Our TPD experts have put some of our most frequently asked TPD questions in one handy document. Given it’s there to support you if you are unable to work because you’re ill or injured, it’s worth getting across. Let us know if it comes in handy! (And if you haven’t read Part 1 yet, find it here.)

I have more than one super fund. Can I make more than one claim?

Yes. In Australia, many people have more than one superannuation fund – and often don’t even know those funds exist! You can generally claim a TPD insurance benefit from more than one super fund for the same cessation of work. But remember, every super fund is different. Locating lost super funds, reading insurance statements and communicating with insurers can be stressful and complex. We offer a free super claims check, and can manage the claim process from start to finish, so you can focus on your health.

Does my TPD insurance cover chronic illnesses?

If you have a chronic illness and can no longer work, you will likely be able to make a TPD claim. We know that chronic illnesses and conditions can look different in different people, and manifest in different ways. This includes the effect of chronic illness on people’s ability to continue working. Chronic illnesses are long lasting diseases with persistent effects. They can have significant social and economic consequences for peoples’ quality of life. They include illnesses like

• Multiple Sclerosis

• asthma

• cancer

• Motor Neurone disease

• Parkinson’s disease,

• cardiovascular disease

• chronic kidney disease

• depression

• chronic fatigue syndrome

and a range of other illnesses and conditions. Want to know more? Read on here.

Can I work after my TPD claim has been accepted?

It depends. Every insurer and TPD policy is different. This includes how ‘total and permanent disability’ is defined, and the limitations this places on you in terms of working after your claim has been accepted. However, ‘TPD’ is usually defined to mean that that:

1. you must not ever work again within your education, training and experience,

2. you must not ever work again within your usual or own occupation

3. you must be unable to do your activities of daily living, or

4. you must lose the use of two limbs or your vision.

Some policies use only one of the above ‘definitions’ while others apply two or more. While the detail of your particular policy will require close review, it is possible to make a successful TPD claim without being required to cease all kinds of work all together. In addition to helping to pay the bills, we understand that for many of our clients, having the option of working in some capacity provides important social and health benefits.

I’ve been injured at work. Can I make a workers compensation claim and a TPD claim?

In most cases, TPD benefits can be paid in addition to your worker’s compensation benefits. A workplace illness or injury can cause significant distress. This can be made worse if you are no longer able to work because of that illness or injury, as you worry about both your future health and financial wellness. In this situation, you deserve to have all your rights and options laid out for you. TPD insurance is held in your super account, and benefits are paid into your super account as a lump sum. Most states and territories allow you to access the TPD insurance benefits out of your super without the withdrawal impacting on your workers’ compensation entitlements. However, there are some important exceptions to this, which is why it crucial to seek expert legal advice.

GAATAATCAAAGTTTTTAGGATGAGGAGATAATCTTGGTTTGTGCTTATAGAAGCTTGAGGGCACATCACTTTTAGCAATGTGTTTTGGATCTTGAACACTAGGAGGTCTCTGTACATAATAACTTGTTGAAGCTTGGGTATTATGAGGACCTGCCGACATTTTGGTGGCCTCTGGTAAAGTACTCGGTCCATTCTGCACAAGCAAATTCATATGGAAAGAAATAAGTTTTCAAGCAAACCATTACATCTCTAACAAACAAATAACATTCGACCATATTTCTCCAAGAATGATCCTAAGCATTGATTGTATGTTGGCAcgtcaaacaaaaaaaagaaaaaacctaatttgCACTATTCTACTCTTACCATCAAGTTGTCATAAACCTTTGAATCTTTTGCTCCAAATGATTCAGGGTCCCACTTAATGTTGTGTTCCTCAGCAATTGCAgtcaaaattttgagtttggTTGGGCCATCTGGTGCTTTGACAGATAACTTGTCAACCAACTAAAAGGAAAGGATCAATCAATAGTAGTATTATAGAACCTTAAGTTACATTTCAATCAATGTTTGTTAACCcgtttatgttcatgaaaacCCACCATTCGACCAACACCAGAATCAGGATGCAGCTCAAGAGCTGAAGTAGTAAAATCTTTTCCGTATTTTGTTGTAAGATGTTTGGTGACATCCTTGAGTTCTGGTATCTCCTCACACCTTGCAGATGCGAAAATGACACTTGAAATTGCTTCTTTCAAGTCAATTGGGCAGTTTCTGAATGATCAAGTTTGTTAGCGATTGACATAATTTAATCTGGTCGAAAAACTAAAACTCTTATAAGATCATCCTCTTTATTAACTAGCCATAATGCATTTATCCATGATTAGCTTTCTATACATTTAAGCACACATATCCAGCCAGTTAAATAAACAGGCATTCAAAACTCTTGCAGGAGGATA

My insurer has told me my disability insurance claim is under investigation. What do I do?

Insurers sometimes request that you attend an interview with an investigator they have engaged, even if you have a legitimate claim. These investigations are often completed by former police officers specially trained to do this work, and interviews can be scheduled before you even understand the particular matters that the insurer is investigating, or that you are being investigated in the first place!

If you are asked to attend an interview with an insurer or their investigator, you should ask for a detailed list of questions before going to the interview. Under the Life Insurance Code of Practice, you also have certain rights. In some cases, you may be able to refuse to attend the interview at all. If you have been asked to attend an interview with an insurance investigator or any third party during the assessment of your TPD, income protection, trauma or life insurance claim, seek legal advice first! We know that communicating with insurers and negotiating their complex processes can be stressful and time-consuming. You don’t have to deal with insurers’ enquiries on your own.

Don’t delay – seek advice now

Do you have an injury or illness that prevents you from working, or just want to know more about what insurance you have under your super? Get in touch with Littles for a free super claims check. We can help you understand what you’re entitled to. Know where you stand, and get peace of mind.

Free advice and no upfront fees

Not only do we offer a FREE claims check – we handle most insurance claims on a no win, no fee basis. Our Head of TPD and General Insurance, Rowan McDonald, is an insurance law expert. If you think you might have a claim, get in touch with Rowan and his team for high quality legal advice.

Please note that this information is intended to provide general guidance only. You should not act or refrain from acting on the basis of such information. Appropriate professional advice should be sought based upon your individual circumstances. For further information, please contact Littles. 

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